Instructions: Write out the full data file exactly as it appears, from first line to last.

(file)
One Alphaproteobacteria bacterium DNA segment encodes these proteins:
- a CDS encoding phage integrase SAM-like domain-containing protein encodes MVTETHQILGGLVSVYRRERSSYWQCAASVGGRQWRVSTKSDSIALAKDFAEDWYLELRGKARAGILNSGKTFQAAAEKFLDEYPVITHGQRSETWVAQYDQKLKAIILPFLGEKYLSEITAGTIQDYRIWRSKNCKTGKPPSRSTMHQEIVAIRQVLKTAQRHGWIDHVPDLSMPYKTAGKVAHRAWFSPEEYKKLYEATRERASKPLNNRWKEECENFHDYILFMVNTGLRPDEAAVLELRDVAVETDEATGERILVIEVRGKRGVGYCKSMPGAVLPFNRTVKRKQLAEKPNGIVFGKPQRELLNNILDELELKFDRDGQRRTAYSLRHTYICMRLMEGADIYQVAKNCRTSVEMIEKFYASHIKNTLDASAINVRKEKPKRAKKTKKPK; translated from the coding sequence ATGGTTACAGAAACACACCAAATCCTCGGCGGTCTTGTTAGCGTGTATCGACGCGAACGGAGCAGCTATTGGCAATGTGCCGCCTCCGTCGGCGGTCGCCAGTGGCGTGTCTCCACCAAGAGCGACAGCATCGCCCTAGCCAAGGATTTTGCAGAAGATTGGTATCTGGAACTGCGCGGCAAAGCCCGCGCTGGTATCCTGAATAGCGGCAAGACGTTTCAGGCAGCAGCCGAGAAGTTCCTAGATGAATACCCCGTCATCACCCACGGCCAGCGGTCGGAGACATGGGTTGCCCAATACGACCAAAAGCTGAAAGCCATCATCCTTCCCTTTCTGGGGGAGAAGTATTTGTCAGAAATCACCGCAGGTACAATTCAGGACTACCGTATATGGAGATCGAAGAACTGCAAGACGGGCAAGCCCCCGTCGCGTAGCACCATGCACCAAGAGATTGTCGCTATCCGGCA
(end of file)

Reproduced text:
One Alphaproteobacteria bacterium DNA segment encodes these proteins:
- a CDS encoding phage integrase SAM-like domain-containing protein encodes MVTETHQILGGLVSVYRRERSSYWQCAASVGGRQWRVSTKSDSIALAKDFAEDWYLELRGKARAGILNSGKTFQAAAEKFLDEYPVITHGQRSETWVAQYDQKLKAIILPFLGEKYLSEITAGTIQDYRIWRSKNCKTGKPPSRSTMHQEIVAIRQVLKTAQRHGWIDHVPDLSMPYKTAGKVAHRAWFSPEEYKKLYEATRERASKPLNNRWKEECENFHDYILFMVNTGLRPDEAAVLELRDVAVETDEATGERILVIEVRGKRGVGYCKSMPGAVLPFNRTVKRKQLAEKPNGIVFGKPQRELLNNILDELELKFDRDGQRRTAYSLRHTYICMRLMEGADIYQVAKNCRTSVEMIEKFYASHIKNTLDASAINVRKEKPKRAKKTKKPK; translated from the coding sequence ATGGTTACAGAAACACACCAAATCCTCGGCGGTCTTGTTAGCGTGTATCGACGCGAACGGAGCAGCTATTGGCAATGTGCCGCCTCCGTCGGCGGTCGCCAGTGGCGTGTCTCCACCAAGAGCGACAGCATCGCCCTAGCCAAGGATTTTGCAGAAGATTGGTATCTGGAACTGCGCGGCAAAGCCCGCGCTGGTATCCTGAATAGCGGCAAGACGTTTCAGGCAGCAGCCGAGAAGTTCCTAGATGAATACCCCGTCATCACCCACGGCCAGCGGTCGGAGACATGGGTTGCCCAATACGACCAAAAGCTGAAAGCCATCATCCTTCCCTTTCTGGGGGAGAAGTATTTGTCAGAAATCACCGCAGGTACAATTCAGGACTACCGTATATGGAGATCGAAGAACTGCAAGACGGGCAAGCCCCCGTCGCGTAGCACCATGCACCAAGAGATTGTCGCTATCCGGCA